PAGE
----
Trails of Cold Steel – A Race Against Time
Apologies in advance to Player2 readers but this article is not focused on the newly released Falcom JPRG Trails of Cold Steel III which launched in Australia on October 29th. Instead, I’m plugging away at its direct predecessor which has been atop my pile of shame for over 3 years now, firstly as a PS3 and Vita title before shifting to the PS4 earlier this year in ‘remastered’ form. Although I made it a few hours ‘Cross-playing’ between the PS3 and Vita versions, many other titles and a lack of free time saw it fall off my radar for quite a while.
Whilst I’d preordered a physical a copy of Trails of Cold Steel III, I was also fortunate enough to receive a review code from US publisher NISA, whose email brought me both elation and formed a pit at the bottom of my stomach as I faced the impossible task of completing Trails of Cold Steel II in an extremely short amount of time, one which I’ve failed miserably. With 40 hours done and at least another 10 to go, it’s safe to say that my ToCS3 coverage will take a little longer to surface. Aside from NISA PR, nobody is more disappointed about this than me, given how much I’ve raved on about the ToCS series over the years to anybody who will listen (and those who are too polite to tell me to bugger off).
However, in lieu of a review for now I felt it necessary to make it clear for those who have not jumped aboard the ToCS train yet that Trails of Cold Steel III is both the latest entry in the series for the west and – much like Yakuza 0 was – a sort of jumping in point, despite the prominent ‘3’ in the title. Solely developed for the PlayStation 4, not only does ToCS3 receive a graphical and performance boost over previous titles, it also summarises the events of the 120+ hours that the first two games would otherwise demand of players. There is an argument to be made that by missing the first two Cold Steel games, as well as its predecessor the Trails in the Sky triolgy and Japan only duology Zero no Kiseki and Ao no Kiseki that newcomers won’t appreciate the events of ToCS3 as much, which is certainly a reasonable viewpoint. However, not experiencing the series at all would be a far worse outcome in my mind, especially as NISA is going so far as to give Australia a physical release for this version, which didn’t happen for the Vita version of ToCS2 or either of the remastered releases.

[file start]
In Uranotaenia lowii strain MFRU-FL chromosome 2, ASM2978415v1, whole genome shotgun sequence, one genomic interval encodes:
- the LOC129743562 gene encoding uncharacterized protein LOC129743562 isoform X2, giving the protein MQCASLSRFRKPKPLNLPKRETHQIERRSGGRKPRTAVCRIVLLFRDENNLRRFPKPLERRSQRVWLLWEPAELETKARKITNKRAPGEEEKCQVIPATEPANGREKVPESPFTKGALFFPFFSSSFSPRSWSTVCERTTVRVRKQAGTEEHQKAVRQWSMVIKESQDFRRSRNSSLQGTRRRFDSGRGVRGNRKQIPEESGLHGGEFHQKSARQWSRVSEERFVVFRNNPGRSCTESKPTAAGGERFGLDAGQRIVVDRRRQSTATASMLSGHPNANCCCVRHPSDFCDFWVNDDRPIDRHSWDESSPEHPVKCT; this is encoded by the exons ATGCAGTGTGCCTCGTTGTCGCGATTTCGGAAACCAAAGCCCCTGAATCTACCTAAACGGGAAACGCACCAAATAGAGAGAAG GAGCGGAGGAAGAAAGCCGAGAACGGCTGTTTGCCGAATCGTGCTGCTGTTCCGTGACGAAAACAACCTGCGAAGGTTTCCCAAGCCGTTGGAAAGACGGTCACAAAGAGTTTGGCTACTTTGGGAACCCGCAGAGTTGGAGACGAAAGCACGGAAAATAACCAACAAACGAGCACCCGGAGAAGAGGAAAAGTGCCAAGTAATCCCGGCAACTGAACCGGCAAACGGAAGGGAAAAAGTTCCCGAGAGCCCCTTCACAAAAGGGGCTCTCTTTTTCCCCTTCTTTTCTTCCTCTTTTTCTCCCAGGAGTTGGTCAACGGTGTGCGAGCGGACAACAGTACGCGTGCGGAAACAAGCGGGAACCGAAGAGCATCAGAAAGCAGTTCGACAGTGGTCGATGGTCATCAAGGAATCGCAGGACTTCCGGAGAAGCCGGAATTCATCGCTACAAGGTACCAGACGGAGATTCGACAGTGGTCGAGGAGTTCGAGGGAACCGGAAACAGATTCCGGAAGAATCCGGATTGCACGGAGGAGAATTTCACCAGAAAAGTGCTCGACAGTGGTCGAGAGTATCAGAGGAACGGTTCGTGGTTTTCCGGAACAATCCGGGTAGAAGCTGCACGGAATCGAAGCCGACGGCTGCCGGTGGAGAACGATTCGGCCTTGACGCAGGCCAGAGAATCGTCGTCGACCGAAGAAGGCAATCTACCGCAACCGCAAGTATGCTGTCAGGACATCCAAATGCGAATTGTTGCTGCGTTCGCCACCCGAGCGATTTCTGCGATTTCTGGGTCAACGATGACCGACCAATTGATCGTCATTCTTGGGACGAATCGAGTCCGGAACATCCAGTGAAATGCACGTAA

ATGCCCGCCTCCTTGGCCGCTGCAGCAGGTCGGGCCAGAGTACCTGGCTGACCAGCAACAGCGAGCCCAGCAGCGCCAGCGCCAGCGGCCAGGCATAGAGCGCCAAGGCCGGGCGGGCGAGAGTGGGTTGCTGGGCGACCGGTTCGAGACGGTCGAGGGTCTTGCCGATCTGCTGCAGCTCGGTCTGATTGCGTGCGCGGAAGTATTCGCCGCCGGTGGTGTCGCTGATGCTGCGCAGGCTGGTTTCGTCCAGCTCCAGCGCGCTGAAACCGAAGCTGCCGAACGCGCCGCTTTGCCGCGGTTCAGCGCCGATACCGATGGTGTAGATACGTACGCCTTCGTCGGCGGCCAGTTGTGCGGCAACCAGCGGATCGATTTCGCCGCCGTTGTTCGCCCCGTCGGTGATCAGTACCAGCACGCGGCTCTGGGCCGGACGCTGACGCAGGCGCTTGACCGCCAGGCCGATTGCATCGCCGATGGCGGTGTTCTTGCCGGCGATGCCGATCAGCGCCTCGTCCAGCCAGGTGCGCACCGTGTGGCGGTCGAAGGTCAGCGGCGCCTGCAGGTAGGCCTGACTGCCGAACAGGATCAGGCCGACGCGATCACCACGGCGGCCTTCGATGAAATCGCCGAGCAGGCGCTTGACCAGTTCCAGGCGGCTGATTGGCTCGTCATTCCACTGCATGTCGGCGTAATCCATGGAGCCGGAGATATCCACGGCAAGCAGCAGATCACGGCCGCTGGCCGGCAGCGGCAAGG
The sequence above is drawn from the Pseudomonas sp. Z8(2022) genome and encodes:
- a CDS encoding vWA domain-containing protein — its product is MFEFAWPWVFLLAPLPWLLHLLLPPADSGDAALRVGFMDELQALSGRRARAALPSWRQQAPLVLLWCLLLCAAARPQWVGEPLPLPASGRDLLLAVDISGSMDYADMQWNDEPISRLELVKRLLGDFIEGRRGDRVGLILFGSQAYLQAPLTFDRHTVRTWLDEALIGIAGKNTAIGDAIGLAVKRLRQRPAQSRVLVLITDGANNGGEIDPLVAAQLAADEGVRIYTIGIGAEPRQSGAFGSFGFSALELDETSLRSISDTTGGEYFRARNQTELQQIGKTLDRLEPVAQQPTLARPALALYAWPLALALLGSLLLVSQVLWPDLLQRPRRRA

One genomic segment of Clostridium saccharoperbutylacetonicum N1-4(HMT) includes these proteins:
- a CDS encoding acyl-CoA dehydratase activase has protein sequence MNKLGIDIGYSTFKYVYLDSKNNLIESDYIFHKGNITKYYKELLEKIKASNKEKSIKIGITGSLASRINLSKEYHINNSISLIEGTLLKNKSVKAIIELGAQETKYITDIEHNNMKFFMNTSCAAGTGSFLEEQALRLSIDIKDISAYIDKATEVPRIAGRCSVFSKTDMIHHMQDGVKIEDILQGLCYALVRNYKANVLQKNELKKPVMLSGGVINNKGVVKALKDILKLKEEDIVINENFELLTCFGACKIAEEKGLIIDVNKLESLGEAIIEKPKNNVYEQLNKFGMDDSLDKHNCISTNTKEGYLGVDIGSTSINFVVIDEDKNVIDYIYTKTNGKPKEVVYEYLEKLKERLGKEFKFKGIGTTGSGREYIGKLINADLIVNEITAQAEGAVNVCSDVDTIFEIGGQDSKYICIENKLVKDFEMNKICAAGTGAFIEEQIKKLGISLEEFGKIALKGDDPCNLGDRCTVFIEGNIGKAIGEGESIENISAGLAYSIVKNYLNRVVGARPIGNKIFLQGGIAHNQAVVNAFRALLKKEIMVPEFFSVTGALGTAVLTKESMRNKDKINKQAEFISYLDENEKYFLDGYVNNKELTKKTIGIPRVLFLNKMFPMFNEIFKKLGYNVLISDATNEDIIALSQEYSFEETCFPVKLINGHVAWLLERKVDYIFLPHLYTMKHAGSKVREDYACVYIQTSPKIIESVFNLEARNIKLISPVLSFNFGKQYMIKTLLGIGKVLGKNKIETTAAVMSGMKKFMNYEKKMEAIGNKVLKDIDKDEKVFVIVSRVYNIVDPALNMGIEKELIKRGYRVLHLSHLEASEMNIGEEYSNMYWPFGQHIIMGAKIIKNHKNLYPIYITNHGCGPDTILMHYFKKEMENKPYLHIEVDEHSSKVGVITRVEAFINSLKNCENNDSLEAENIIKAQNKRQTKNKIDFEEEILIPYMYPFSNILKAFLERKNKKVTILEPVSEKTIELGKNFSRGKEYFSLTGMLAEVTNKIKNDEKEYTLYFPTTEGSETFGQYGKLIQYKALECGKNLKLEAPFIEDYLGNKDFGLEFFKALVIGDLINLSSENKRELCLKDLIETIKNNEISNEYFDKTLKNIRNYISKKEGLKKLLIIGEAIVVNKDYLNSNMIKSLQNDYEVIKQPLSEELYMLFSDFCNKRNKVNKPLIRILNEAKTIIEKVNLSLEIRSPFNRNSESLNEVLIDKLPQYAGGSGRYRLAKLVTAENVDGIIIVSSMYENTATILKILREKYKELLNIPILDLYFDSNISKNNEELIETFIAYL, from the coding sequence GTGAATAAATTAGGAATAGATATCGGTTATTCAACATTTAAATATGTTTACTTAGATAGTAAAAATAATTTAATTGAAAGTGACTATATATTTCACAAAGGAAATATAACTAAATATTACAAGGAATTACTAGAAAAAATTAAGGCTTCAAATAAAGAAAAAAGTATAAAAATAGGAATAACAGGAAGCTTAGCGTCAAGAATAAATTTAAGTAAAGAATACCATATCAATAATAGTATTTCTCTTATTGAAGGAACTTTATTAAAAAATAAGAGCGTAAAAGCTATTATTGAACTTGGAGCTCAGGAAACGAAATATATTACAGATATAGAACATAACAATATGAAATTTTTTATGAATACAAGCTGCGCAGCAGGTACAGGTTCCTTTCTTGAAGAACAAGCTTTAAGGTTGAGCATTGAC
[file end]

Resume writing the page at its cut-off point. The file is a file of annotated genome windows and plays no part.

Furthermore, a generous ToCS3 demo is available to download for PlayStation 4 which features the Prologue chapter and will carry over save data to the full release, alongside all the required reading to catch up anybody diving in for the first time. With over 100 hours invested between the first two titles, while it’s too late for me to skip ahead, JRPG fans who are increasingly feeling a lack of free time might be best served to take this route or risk missing out on one of the most enjoyable JRPG series I’ve played this generation.
It was whilst toiling away in the bowels of the now mythical Australian Gamer forums that Stephen’s attempts at writing were recognised by then up-and-coming Matt ‘Hewso’ Hewson as “not terrible”. Since then he has contributed to such sites as The Age’s now defunct Screen Play, the now-long retired Black Panel and currently serves under Editor-in-Chief Hewso for Player2.net.au, at least until the pattern of decline obvious in his previous engagements is picked up on by Hewso and he is exiled from games journalism forever.
Writes on Yugambeh land.